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Christopher Nicholson: Tenant farmers need compensation for game bird damage

The STFA wants a review of the legislation governing compensation for tenants against game bird damage.

Game shooting makes a valuable contribution to Scotland’s rural economy and landscape through employment and attracting visitors at a time of year when others are often staying at home.

Gamekeepers also have a valuable skill set that is appreciated in rural areas but is in danger of dying out.

Whenever lowland deer numbers need controlling, or a canny foxy learns how to access someone’s pet hens, or moles threaten the prize-winning vegetables in an allotment, it is often a local gamekeeper who comes to the rescue.

A well-managed shoot releasing a moderate number of reared game birds can operate without causing harm to agriculture or other neighbours.

Indeed, often the sporting tenant is also the agricultural tenant, which shows that the two interests can co-exist.

Gamekeepers have a valuable skill set.

However, there are a handful of intensive commercial shoots around the country where the numbers of reared birds has increased into the tens of thousands and the shoot managers show little concern for the damaging effects of such numbers of reared game on tenant farmers and other neighbours.

I know of someone who became so annoyed by the hundreds of reared pheasants destroying his garden that he rounded up 300 of them into a trailer and released them in their rightful owner’s garden several miles away.

It made little difference as another 300 appeared in his garden a day later, but he made a point.

In the south of Scotland where I farm there are arable farmers who have abandoned growing oilseed rape due to the damage caused by young pheasants released when the crop is at the seedling stage.

Similarly there are sheep farmers who can no longer grow turnips to fatten lambs due to pheasant damage and beef farmers who can’t take a second cut of silage from fields near release pens due to the mess that thousands of juvenile pheasants leave behind.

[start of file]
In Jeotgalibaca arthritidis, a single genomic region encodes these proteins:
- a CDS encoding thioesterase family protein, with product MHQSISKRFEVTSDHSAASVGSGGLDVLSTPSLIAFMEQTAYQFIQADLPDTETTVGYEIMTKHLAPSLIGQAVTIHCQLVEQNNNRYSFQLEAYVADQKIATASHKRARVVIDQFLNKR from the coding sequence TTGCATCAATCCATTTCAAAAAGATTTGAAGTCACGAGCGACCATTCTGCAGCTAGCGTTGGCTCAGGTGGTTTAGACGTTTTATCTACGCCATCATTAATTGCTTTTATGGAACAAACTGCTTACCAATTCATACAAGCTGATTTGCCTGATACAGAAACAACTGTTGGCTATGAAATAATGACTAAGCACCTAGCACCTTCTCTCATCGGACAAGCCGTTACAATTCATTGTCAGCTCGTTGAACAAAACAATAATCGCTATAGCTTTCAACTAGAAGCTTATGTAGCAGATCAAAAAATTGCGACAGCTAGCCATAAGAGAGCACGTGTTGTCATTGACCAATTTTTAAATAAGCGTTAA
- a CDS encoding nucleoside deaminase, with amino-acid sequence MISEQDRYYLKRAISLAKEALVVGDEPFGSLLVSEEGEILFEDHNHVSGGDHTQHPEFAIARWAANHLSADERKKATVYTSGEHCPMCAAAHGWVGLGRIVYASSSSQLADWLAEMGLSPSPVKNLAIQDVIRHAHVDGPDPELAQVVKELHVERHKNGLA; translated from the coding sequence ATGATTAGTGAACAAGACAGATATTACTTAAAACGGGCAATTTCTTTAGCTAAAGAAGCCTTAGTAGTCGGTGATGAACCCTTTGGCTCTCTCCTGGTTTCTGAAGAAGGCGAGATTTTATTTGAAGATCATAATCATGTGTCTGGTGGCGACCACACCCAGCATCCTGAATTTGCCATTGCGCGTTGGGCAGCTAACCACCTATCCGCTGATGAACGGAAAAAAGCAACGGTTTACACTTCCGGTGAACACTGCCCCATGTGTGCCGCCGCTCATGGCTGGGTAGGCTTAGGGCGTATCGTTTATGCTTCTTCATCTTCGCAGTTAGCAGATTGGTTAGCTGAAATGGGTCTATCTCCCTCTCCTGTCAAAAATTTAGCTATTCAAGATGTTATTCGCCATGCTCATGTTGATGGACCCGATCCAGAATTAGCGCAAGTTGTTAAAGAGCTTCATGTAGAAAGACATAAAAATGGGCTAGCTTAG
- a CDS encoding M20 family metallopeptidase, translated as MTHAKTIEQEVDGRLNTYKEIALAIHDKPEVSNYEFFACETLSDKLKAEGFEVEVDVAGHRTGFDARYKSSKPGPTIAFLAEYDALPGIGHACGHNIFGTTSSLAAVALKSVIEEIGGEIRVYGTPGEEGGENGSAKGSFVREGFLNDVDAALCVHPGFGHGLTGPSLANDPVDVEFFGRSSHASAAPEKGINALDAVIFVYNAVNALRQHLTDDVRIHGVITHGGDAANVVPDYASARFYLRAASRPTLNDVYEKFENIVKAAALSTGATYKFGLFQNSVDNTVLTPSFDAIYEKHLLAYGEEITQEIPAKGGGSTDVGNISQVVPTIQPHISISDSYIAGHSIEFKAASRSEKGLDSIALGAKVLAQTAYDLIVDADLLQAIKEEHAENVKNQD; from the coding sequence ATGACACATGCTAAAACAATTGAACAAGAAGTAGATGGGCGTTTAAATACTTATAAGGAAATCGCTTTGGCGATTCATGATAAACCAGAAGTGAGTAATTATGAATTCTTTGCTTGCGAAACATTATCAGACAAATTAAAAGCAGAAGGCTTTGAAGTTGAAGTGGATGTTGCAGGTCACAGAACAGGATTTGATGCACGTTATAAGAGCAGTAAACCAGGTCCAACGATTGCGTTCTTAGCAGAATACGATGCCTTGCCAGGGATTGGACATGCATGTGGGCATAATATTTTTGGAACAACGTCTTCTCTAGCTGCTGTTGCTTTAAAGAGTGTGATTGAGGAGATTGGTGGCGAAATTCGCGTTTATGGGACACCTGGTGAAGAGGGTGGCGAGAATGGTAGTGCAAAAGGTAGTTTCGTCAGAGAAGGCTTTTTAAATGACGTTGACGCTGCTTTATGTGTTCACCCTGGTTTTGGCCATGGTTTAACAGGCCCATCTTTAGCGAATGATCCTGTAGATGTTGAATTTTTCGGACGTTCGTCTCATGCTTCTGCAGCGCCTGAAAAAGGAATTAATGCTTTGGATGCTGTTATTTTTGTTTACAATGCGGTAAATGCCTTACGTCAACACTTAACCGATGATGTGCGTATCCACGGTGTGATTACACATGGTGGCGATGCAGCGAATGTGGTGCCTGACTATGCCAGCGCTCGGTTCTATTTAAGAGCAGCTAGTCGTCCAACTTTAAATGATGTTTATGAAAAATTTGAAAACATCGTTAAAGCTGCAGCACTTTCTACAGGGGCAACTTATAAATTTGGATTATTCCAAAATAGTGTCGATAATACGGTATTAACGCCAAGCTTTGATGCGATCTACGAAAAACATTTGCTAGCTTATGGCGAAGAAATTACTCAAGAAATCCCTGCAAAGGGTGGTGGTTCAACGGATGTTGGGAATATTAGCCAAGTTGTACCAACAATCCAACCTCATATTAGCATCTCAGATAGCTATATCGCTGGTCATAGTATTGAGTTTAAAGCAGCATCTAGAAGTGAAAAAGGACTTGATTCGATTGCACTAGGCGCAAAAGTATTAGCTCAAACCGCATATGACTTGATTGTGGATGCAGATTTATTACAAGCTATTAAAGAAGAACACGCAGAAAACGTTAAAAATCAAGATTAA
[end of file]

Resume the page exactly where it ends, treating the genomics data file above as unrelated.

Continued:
With increased game bird numbers, release pens rapidly become overcrowded. And ever younger birds are being released earlier in the season leading to greater opportunity for game damage.

Livestock farmers find themselves having to move stock around on a weekly basis to make way for teams of shooters, and a growing number are convinced that high levels of reared game are causing disease outbreaks.

In the case of commercial poultry production, the disease risk from reared game birds is well established.

Young pheasant chicks.

The financial harm to farm tenants from intensively managed shoots is significant.

Some farmers on the arable east coast reckon the presence of an intensive shoot can reduce crop income by more than £50 per acre across the farm.

For over a decade I managed 750 acres of arable cropping alongside a commercial shoot which I estimated was reducing arable income by £30 per acre.

In the days of farmer arbiters, which is now more than a generation ago, claims for deer and game damage by tenant farmers were common and the decision on the award was left to the expert judgement of the arbiter.

Now, a tenant is expected “to prove” the game damage – an almost impossible bar.

Furthermore, under tenancy legislation, claims for game damage are limited to crop damage but it is now clear that game damage can extend to more than just crops.

The Scottish Tenant Farmers Association (STFA) has asked Scottish Government to review the legislation and process governing a tenant farmer’s claim for game damage.

Given that the problems relate to a small minority of shoots I would hope that the shooting lobby as a whole would support any changes necessary.

Christopher Nicholson: New farm policy must be feasible for tenants

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